Today Krystel has added her voice to a growing chorus in the Kansas City area now urging people to open up about mental illness, to share their stories and, perhaps in so doing, help free it from the same stigma that in generations past held the realities of divorce, cancer or HIV/AIDS trapped in a world of whispers.
“I’m more open about it now,” Krystel said, “because I feel like we have to be.”
So do many others.
At the Jewish Community Center in Overland Park, leaders representing more than a dozen mental health organizations gathered for a press conference on May 21 to announce the formation of the Greater Kansas City Mental Health Coalition and the expanded launch of a campaign, www.itsOK.us, to combat mental illness stigma.
The metro-wide coalition — which now includes Catholic Charities of Kansas City-St. Joseph, Research Psychiatric Center, NAMI Kansas, the Suicide Awareness Survivor Support, Bike 4 the Brain and the eight members of the Metropolitan Council of Community Mental Health Centers — is an outgrowth of an earlier coalition first formed in the Jewish community in 2010.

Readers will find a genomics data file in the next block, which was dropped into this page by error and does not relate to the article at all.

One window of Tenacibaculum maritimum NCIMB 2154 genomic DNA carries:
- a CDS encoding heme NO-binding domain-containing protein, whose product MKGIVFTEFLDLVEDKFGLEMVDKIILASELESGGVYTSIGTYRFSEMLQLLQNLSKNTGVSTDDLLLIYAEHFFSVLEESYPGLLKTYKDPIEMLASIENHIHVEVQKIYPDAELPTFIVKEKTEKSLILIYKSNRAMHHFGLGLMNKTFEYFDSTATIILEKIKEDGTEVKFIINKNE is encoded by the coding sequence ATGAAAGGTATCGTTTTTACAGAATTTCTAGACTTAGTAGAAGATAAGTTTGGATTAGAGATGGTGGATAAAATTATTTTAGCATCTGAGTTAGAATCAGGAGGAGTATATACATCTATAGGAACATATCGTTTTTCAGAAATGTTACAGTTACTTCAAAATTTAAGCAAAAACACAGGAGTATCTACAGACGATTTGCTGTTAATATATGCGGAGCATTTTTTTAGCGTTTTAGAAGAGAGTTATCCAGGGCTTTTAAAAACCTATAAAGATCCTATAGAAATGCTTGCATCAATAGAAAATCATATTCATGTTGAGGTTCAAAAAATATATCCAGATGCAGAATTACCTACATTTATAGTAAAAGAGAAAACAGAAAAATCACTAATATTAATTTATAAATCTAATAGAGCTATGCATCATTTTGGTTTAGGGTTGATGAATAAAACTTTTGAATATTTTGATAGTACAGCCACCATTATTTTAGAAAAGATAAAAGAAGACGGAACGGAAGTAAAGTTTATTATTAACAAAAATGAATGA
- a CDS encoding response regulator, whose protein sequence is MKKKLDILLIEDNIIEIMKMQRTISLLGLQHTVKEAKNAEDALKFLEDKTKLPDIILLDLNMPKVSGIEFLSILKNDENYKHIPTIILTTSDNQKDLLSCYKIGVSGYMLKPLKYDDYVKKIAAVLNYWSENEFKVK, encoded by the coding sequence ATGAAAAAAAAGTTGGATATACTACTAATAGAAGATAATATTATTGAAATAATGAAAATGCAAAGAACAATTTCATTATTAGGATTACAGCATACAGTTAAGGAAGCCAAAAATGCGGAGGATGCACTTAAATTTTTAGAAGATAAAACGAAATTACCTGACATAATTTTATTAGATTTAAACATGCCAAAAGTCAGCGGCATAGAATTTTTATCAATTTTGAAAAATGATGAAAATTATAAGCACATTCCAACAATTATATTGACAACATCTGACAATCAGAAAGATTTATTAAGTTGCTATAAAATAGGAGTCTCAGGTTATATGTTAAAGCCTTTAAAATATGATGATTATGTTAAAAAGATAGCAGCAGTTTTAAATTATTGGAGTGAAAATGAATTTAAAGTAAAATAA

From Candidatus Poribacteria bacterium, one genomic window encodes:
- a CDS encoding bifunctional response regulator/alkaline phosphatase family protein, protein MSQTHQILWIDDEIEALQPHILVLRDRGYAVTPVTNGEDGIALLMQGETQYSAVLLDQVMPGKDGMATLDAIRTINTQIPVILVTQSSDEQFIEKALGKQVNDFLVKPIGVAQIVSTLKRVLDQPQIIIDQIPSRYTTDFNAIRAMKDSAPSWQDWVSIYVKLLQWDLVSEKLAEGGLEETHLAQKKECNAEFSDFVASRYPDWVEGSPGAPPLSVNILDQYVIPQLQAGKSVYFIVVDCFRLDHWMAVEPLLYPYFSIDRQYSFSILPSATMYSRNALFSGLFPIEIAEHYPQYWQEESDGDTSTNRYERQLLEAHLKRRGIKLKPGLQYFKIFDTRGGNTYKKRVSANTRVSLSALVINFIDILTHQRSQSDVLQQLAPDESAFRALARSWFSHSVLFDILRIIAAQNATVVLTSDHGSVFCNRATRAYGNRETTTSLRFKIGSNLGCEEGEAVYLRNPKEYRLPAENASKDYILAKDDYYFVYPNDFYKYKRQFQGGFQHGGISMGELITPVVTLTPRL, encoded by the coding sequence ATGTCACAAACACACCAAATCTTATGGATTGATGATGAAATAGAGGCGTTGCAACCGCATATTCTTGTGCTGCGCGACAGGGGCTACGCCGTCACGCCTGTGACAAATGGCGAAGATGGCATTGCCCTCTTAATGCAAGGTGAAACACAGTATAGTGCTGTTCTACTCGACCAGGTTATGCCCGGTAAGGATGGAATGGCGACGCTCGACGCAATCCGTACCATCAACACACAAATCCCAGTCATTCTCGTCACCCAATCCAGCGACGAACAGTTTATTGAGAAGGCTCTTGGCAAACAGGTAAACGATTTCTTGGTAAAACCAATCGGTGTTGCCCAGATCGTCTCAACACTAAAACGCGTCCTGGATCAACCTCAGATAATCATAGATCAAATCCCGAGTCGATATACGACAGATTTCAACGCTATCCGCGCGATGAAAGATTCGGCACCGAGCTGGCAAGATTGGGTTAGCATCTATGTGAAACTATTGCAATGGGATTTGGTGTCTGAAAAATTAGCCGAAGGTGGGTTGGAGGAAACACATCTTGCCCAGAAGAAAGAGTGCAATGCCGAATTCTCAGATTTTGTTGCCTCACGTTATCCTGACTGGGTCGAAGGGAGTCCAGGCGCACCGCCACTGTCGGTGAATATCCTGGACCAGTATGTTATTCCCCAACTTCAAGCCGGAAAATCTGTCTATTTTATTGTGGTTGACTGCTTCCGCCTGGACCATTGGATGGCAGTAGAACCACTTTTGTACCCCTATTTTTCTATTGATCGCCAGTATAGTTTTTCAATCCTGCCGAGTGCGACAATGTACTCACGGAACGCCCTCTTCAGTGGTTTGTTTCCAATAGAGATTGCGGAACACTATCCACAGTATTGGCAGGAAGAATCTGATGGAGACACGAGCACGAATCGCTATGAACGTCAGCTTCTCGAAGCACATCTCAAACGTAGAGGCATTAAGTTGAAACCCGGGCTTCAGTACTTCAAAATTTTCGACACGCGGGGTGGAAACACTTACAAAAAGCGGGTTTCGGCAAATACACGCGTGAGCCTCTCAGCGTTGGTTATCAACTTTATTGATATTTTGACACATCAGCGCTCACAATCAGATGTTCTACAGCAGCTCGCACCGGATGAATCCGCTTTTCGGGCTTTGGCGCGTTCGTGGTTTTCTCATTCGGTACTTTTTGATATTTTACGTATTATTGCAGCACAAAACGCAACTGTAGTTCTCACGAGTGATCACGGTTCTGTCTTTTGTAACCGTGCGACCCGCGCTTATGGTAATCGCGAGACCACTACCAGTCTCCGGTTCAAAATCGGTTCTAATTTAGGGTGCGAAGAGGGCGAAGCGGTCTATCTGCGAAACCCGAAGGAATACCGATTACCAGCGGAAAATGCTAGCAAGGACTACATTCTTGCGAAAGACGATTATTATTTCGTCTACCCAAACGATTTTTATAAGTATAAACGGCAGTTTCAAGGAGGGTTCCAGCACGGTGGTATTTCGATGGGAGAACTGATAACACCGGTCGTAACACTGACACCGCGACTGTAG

Recognizing that suicide and mental illness were pernicious problems, Jewish Family Services of Greater Kansas City and the Rabbinical Association of Greater Kansas City teamed up to form a Jewish Community Mental Health Coalition. With donated work from the advertising firm Bernstein-Rein, the coalition created banners and posters that were hung during the Jewish High Holy Days in temples and the Jewish Community Center. They sent 8,000 postcards to Jewish families throughout Kansas City.
Last September they launched the early version of the www.itsOK.us website with voices of people touched by mental illness, including Krystel’s.